Last post I promised you a keyword: optimize.
What is the optimal size board for the random knight's path algorithm (see previous post)? Turns out this question does not have a very interesting results. The 3x3 board is the most efficient of the non-trivial cases, and efficiency decreases as the board expands. Moving on...
My original interest was in random movements, but I wasn't done there. I wanted longer path lengths and so needed to let the algorithm make a few decisions along the way.
Thus, instead of allowing completely random moves, we can forbid jumping to one's death. That is, if there is more than one legal move to make, we forbid jumping to a dead-end square. This slight modification improves performance on the 8x8 board; the average path length increases about 25%.
I changed the algorithm again to pick the move with the fewest next-jump options (while still forbidding death jumps). Essentially, the algorithm looks around to see where the knight can jump, then counts how many next-jump options there are from each of those positions, and picks the one with the fewest. In this way, the algorithm intentionally visits isolated squares when it has the chance. With this modification, the algorithm produces a complete path (path length = 64) over 98% of the time with closed paths comprising 14% of complete paths. (A closed path is a complete path where the final position is within one jump of the starting position, meaning the circuit can be closed.) Here is a demonstration of one such complete, closed path:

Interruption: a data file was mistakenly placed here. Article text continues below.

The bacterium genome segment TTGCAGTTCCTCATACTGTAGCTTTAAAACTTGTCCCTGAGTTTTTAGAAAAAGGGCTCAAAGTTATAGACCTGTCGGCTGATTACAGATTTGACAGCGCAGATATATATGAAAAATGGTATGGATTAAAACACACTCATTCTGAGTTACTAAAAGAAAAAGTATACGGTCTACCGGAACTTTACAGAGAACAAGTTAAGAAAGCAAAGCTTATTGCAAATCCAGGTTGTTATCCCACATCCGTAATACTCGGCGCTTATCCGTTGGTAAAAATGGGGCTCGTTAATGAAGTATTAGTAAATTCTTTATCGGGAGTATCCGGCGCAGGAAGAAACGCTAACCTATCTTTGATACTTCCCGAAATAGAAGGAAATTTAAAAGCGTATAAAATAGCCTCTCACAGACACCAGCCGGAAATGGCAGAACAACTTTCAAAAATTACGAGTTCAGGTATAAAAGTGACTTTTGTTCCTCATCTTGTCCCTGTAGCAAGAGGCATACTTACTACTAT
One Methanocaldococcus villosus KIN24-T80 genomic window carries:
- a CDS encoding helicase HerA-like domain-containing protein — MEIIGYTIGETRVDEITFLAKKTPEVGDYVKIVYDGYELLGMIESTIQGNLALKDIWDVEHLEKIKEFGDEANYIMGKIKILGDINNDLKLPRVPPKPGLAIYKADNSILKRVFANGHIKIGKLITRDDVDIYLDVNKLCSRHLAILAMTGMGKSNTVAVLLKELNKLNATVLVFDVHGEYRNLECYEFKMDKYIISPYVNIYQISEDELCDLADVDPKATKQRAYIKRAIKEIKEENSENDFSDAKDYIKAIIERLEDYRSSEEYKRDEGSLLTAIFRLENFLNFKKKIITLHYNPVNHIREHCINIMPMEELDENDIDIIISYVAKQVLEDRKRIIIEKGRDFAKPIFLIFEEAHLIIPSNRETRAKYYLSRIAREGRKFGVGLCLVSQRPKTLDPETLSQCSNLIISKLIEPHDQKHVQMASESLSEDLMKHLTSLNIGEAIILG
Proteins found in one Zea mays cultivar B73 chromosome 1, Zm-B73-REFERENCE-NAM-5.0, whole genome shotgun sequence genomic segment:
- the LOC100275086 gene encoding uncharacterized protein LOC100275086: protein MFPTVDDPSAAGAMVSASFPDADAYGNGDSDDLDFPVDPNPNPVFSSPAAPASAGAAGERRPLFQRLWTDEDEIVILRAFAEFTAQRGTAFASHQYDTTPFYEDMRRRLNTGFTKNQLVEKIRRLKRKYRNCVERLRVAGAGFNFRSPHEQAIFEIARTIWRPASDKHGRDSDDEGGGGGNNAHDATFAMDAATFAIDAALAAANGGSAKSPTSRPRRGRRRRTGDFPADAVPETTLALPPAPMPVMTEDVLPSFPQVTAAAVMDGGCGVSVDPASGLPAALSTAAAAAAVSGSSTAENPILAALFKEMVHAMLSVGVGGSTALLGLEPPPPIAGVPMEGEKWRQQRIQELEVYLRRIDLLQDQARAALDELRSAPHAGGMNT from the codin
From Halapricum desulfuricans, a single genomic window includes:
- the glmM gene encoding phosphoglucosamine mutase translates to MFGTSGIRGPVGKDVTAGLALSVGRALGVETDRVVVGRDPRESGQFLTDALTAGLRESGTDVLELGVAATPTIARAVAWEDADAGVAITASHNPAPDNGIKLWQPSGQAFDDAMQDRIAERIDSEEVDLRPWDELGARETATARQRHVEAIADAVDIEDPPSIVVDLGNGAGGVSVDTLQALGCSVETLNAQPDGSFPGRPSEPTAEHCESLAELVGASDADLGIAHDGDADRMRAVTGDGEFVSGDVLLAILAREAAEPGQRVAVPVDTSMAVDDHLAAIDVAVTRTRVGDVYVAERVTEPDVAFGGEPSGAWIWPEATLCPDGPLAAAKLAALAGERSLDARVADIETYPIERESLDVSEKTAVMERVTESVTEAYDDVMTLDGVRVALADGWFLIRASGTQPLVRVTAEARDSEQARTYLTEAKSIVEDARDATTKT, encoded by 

Notice that any position on the board could be the starting position since the path loops around. Also, complete, closed paths often display rather beautiful patterns that could, you know, inspire somebody.
I purposely avoided reading the literature on the problem before working on it; achieving one’s own results is worthwhile in recreational mathematics. However, a quick search shows that H.C. von Warnsdorff proposed the same automated process -- picking the move with the fewest next-jump options -- in 1823. (He was not using a computer.)
Read more about knight's paths on Wolfram MathWorld, one of my favorite websites.